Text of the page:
INSEAD Repeats As No. 1 In New 2017 Financial Times Ranking

MBA students graduating from Stanford University landed all-time record pay packages in 2016


That is possible because the FT claims that IIM graduates have a weighted salary three years after graduation that is $181,863, second best in the world after only Stanford’s $195,322. But IIM’s placement report for last year shows that the median total compensation of its graduates was only $27,898 in U.S. dollars, a sum that compares with the $158,080 median package landed by Harvard grads in 2016.

Besides “weighted salary” for alumni, which accounts for 20% of the methodology, the other highly rated metric in the ranking is the percentage increase over an alumni’s pre-MBA salaries, also worth 20% of the ranking. Not surprisingly, the top of the list is dominated by schools in Mexico, China, India, and Costa Rico. Ipade in Mexico boosted a person’s annual salary by a chart-topping 180%, while an MBA from Shanghai Jiam Tung University in China lifted base salaries by 172%. Third on this metric was the Indian School of Business whose alums saw a 160% rise in salary over pre-MBA levels.

For most highly ranked U.S. and European schools, the increases are in the 92%-to-97% range, though the best performance for a U.S. MBA on this measure was 130% for graduates of both Rutgers Business School and the University of Iowa’s Tippie School of Management. The worst among all 100-ranked schools? The Australian Graduate School of Management whose alums saw only a 61% increase in pay, followed by the 66% rise for graduates of the University of St. Gallen in Switzerland.


What also didn’t change was the ranking’s year-over-year volatility. Over the past five years, 49 of the 100 ranked schools saw double-digit climbs or falls, excluding a number of MBA programs that have fallen completely off the list. This year, one in every four schools among the 100 ranked this year experienced a double-digit increase or decrease in their positions. Yet, at virtually every ranked school, there were no significant changes that could have foretold such a rankings move.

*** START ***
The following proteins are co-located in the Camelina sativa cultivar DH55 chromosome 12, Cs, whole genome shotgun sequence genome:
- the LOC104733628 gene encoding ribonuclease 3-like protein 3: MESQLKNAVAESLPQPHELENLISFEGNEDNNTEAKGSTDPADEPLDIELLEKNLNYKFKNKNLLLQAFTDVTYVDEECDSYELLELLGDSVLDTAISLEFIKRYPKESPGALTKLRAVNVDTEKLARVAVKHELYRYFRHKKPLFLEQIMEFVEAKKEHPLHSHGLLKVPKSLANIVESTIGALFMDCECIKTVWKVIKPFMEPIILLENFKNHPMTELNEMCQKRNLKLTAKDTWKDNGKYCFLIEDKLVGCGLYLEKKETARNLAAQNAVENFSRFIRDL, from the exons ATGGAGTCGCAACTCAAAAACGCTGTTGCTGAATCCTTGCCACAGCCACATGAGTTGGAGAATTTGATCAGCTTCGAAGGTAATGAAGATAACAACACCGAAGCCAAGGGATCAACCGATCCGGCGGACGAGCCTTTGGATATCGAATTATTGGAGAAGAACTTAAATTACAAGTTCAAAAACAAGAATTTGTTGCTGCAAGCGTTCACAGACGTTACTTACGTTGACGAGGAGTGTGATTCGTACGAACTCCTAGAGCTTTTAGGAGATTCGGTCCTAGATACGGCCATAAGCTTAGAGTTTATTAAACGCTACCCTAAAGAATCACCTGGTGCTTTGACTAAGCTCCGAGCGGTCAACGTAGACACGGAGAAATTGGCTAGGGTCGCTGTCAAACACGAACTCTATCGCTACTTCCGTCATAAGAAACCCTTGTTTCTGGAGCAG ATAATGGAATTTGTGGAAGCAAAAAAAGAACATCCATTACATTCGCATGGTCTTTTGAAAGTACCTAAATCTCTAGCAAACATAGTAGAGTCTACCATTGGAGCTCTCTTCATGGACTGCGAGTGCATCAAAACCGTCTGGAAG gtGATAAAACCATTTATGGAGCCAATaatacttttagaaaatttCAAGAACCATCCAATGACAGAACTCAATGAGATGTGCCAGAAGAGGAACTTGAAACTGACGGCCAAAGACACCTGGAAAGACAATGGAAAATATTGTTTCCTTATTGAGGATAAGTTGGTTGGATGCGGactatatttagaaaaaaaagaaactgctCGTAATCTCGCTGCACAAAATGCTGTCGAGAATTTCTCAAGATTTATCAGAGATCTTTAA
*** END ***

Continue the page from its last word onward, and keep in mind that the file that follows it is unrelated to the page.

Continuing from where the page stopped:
In some cases, the roller-coaster effects were unexplainably dizzying. The Lisbon School in Portugal plunged 30 places in a single year to rank 70th from 40th in 2016. Notre Dame University’s Mendoza School gained 16 places to rank 60th this year from 76th a year earlier.

But the largest single year gains were achieved by schools which failed to make the FT’s list last year. Arizona State University’s W. P. Carey School of Business, for example, was ranked 57th this year, a standing that implies at least a jump of 44 places from a year ago. Purdue University’s Krannert School would have had to leap at least 32 places to achieve its 2017 rank of 69th place.


INSEAD managed its repeat-performance by scoring well across most of the Financial Times‘ key metrics, especially those that tend to hurt U.S. schools. On so-called “international mobility,” INSEAD ranked third best vs. Stanford’s 66th and Harvard’s 55th rank. Some 94% of INSEAD’s faculty is deemed “international” versus Stanford’s 38% and Harvard’s 37%, while 96% of INSEAD’s students are considered “international” compared to 40% at Stanford and 35% at Harvard.

INSEAD also killed it when it came to “international course experience,” a metric that rewards MBA programs in which students do exchange programs, study tours, and research projects. INSEAD ranked sixth on this measure, against Harvard’s 46th place finish, despite the fact that HBS has a global immersion requirement for all of its students.

“INSEAD’s achievement in maintaining the #1 position shows that 2016 was no fluke, with competitive salary and a salary increase that is all the more impressive for a one-year program,” explains Symonds of Fortuna. “The school will always out perform top U.S. schools when it comes to international mobility, but alumni clearly love the school and they are shoulder to shoulder with top U.S. schools when it comes to research. One area for improvement at INSEAD is the percentage of women in the MBA program.”

  • 123456

    Now it’s DEFINITELY clear you didn’t go to INSEAD. What I don’t understand is why do you use your time to trash talk a program you didn’t even attend. Again, what Tom says about Peter speaks more about Tom than what it does about Peter.

  • avivalasvegas

    And who says that’s a bad thing? I don’t see the Europeans sobbing over the loss of Americans mucking up their continent. If anything, the response to the launch of the NFL “across the pond” should be a great indicator of the EU’s appetite for all things American.

  • avivalasvegas